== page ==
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TheBody.com/The Body PRO Covers The 48th Annual ICAAC/IDSA 46th Annual Meeting
  
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Study May Point Way Forward for Bevirimat

October 26, 2008

A study presented at the joint 2008 ICAAC/IDSA in Washington, DC may help point the way forward for development of Panacos' experimental maturation inhibitor, bevirimat. The study, presented by Dr. Jay Lalazari, found that genetic variations in HIV might be a good predictor of success using bevirimat.

Bevirimat is the first maturation inhibitor to be developed. It works near the same site as protease inhibitors, but rather than blocking the protease enzyme it attaches to its protein target or substrate, specifically a site called Capsid-SpI.

Development of bevirimat has been hampered by two issues. The first was formulation problems. The first formulation used in studies was a liquid, which worked well but was thought to be undesirable for commercial development. The first tablet formulation failed to provide adequate drug levels, forcing Panacos to revert to the liquid formulation for the phase 2 studies. Panacos reports having successfully developed a new tablet formulation that it will use for further development.

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The other challenge for bevirimat has been a high degree of patient-to-patient variability in responses. Some people experienced very good reductions in HIV levels, while others had very little. These differences were not explained by drug levels or typical drug resistance -- leaving the future of the drug in doubt.

This study sought to explain this variability by looking at small changes in an HIV protein called Gag. It specifically looked at whether changes in any of three positions -- 369, 370 and 371 -- might reduce bevirimat's activity.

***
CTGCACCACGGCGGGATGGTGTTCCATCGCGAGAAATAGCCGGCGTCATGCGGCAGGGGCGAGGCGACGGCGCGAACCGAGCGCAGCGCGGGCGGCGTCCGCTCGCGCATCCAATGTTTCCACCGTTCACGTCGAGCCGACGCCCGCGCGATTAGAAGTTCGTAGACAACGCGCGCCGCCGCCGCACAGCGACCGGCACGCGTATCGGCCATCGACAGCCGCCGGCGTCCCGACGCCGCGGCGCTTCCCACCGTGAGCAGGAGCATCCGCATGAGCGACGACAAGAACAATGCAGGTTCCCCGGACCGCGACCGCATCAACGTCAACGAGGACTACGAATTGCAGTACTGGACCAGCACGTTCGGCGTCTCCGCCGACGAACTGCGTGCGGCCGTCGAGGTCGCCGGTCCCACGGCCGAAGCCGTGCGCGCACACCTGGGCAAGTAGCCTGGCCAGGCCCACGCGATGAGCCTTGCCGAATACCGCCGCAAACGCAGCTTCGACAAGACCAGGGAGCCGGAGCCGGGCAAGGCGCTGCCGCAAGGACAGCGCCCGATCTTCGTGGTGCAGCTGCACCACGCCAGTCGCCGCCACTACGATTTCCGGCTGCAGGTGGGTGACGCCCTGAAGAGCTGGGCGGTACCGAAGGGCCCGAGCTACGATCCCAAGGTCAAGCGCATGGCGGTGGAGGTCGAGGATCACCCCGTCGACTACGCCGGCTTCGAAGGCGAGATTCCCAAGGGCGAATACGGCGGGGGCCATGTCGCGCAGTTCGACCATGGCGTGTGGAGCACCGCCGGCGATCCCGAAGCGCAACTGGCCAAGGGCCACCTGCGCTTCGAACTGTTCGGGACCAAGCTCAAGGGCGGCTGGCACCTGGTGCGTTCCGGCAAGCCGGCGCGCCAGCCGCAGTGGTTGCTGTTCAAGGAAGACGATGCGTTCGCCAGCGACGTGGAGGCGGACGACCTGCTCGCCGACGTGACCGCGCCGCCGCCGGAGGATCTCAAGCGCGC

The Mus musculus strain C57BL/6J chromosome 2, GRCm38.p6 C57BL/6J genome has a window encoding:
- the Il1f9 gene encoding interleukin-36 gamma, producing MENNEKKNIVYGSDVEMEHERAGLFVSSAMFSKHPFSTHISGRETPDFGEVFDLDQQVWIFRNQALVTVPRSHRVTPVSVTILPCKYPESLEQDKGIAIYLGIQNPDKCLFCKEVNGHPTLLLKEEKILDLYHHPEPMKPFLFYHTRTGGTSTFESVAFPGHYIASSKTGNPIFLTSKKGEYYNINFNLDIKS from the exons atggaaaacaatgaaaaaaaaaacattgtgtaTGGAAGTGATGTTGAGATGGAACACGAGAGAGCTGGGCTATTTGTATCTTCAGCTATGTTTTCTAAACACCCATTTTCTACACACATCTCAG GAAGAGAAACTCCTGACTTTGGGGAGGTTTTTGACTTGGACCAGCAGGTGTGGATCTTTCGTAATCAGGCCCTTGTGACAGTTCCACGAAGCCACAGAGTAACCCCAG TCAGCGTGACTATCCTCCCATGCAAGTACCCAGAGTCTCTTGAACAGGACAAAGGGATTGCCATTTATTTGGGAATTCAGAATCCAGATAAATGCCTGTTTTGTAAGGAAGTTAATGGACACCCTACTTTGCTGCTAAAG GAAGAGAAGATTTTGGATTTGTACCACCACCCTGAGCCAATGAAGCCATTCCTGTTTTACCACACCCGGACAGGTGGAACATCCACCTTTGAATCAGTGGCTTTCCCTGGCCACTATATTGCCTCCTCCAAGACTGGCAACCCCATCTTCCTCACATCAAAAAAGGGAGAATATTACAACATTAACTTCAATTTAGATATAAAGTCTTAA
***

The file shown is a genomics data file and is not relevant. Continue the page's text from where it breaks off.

While there was an average drop in HIV levels of around 1 log, the reductions were much lower for people whose HIV had any of those three changes -- called polymorphisms. The company looked at the Los Alamos HIV database and found that over 60% of people with HIV were free of such polymorphisms. The 369 polymorphism seems to cause the most profound reduction in bevirimat's activity, followed by 370 and 371.

When people with those polymorphisms were removed from the analysis, bevirimat seemed to result in an average reduction in viral load of around 1.18l logs. This is a fairly good result, but not spectacular.

The future of bevirimat is clouded by uncertainty around Panacos' ability to raise enough money to conduct larger trials. To show the value of this drug, Panacos will need to do such trials. Perhaps this study will point the way forward, focusing future study on people who are free of these three polymorphisms. It remains to be seen whether this will be enough to rescue this somewhat troubled drug.

It should be pointed out that while questions remain about bevirimat's potency, it seems well tolerated, with no clear signal of any safety concerns.


  
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This article was provided by Project Inform. Visit Project Inform's website to find out more about their activities, publications and services.
 
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ICAAC/IDSA 2008 Newsroom



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